Volume 53 | Number 2 | April 2018

Abstract List

Marina Soley‐Bori Ph.D., Justin K. Benzer Ph.D., James F. Burgess Ph.D.


To assess the influence of relational climate on quality of diabetes care.

Data Sources/Study Setting

The study was conducted at the Department of Veterans Affairs (). The All Employee Survey () was used to measure relational climate. Patient and facility characteristics were gathered from administrative datasets.

Study Design

Multilevel panel data (2008–2012) with patients nested into clinics.

Data Collection/Extraction Methods

Diabetic patients were identified using ‐9 codes and assigned to the clinic with the highest frequency of primary care visits. Multiple quality indicators were used, including an all‐or‐none process measure capturing guideline compliance, the actual number of tests and procedures, and three intermediate continuous outcomes (cholesterol, glycated hemoglobin, and blood pressure).

Principal Findings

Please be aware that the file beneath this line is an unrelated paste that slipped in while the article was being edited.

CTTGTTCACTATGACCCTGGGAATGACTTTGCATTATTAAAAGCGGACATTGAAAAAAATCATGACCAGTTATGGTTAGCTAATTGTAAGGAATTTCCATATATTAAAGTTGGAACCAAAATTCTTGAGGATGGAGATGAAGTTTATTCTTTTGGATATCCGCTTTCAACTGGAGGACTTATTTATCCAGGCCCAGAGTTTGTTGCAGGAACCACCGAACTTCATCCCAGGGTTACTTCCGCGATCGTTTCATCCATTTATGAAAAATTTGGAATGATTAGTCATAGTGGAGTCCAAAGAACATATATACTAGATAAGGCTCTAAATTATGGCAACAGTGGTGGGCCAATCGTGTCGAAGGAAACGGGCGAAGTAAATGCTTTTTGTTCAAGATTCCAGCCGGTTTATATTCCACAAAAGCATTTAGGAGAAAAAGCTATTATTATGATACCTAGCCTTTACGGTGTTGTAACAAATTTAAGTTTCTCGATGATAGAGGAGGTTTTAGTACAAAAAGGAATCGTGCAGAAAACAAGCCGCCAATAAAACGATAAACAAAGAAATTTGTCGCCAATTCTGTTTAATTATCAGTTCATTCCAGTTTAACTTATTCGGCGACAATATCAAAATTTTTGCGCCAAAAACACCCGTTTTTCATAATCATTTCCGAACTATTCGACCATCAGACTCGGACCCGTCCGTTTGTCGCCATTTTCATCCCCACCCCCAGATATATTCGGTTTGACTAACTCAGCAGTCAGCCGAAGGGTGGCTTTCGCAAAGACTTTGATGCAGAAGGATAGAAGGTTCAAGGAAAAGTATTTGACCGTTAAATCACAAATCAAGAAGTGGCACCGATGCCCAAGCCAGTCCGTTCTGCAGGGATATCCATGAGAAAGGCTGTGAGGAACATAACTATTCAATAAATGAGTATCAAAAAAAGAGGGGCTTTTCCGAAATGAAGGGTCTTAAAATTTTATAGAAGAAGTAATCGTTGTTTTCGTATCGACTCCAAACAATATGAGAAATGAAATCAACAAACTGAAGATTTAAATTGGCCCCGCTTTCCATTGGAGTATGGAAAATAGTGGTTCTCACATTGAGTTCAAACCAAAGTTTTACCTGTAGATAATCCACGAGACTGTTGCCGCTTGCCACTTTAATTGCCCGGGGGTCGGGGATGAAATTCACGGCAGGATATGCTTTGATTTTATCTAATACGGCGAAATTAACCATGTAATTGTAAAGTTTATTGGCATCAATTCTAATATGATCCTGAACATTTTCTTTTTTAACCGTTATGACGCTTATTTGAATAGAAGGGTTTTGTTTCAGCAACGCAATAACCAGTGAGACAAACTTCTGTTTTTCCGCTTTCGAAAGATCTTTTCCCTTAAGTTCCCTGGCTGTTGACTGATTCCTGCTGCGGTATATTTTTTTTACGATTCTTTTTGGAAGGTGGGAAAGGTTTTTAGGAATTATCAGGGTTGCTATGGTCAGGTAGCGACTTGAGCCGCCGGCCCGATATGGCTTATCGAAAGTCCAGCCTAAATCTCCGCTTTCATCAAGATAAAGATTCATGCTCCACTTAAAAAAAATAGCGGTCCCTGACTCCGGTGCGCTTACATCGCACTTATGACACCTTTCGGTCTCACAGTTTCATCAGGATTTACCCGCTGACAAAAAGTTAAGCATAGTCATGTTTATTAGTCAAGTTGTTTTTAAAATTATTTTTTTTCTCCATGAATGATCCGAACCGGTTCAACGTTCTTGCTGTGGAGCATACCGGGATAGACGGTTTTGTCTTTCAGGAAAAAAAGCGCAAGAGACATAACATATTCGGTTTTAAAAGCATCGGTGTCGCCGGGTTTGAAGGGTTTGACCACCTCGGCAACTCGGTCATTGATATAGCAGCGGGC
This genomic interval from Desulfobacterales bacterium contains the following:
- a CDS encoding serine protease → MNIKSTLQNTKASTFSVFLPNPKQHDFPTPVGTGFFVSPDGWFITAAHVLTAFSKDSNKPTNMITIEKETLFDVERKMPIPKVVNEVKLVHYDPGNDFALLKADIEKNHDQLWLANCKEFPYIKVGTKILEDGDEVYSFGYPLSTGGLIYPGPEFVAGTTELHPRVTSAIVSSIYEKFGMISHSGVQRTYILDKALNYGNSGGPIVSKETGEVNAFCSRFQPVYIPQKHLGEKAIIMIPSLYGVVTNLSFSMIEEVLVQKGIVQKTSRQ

The study sample included 327,805 patients, 212 primary care clinics, and 101 parent facilities in 2010. Across all study years, there were 1,568,180 observations. Clinics with the highest relational climate were 25 percent more likely to provide guideline‐compliant care than those with the lowest relational climate ( for a 1‐unit increase: 1.02, ‐value <.001). Among insulin‐dependent diabetic veterans, this effect was twice as large. Contrary to that expected, relational climate did not influence intermediate outcomes.


Relational climate is positively associated with tests and procedures provision, but not with intermediate outcomes of diabetes care.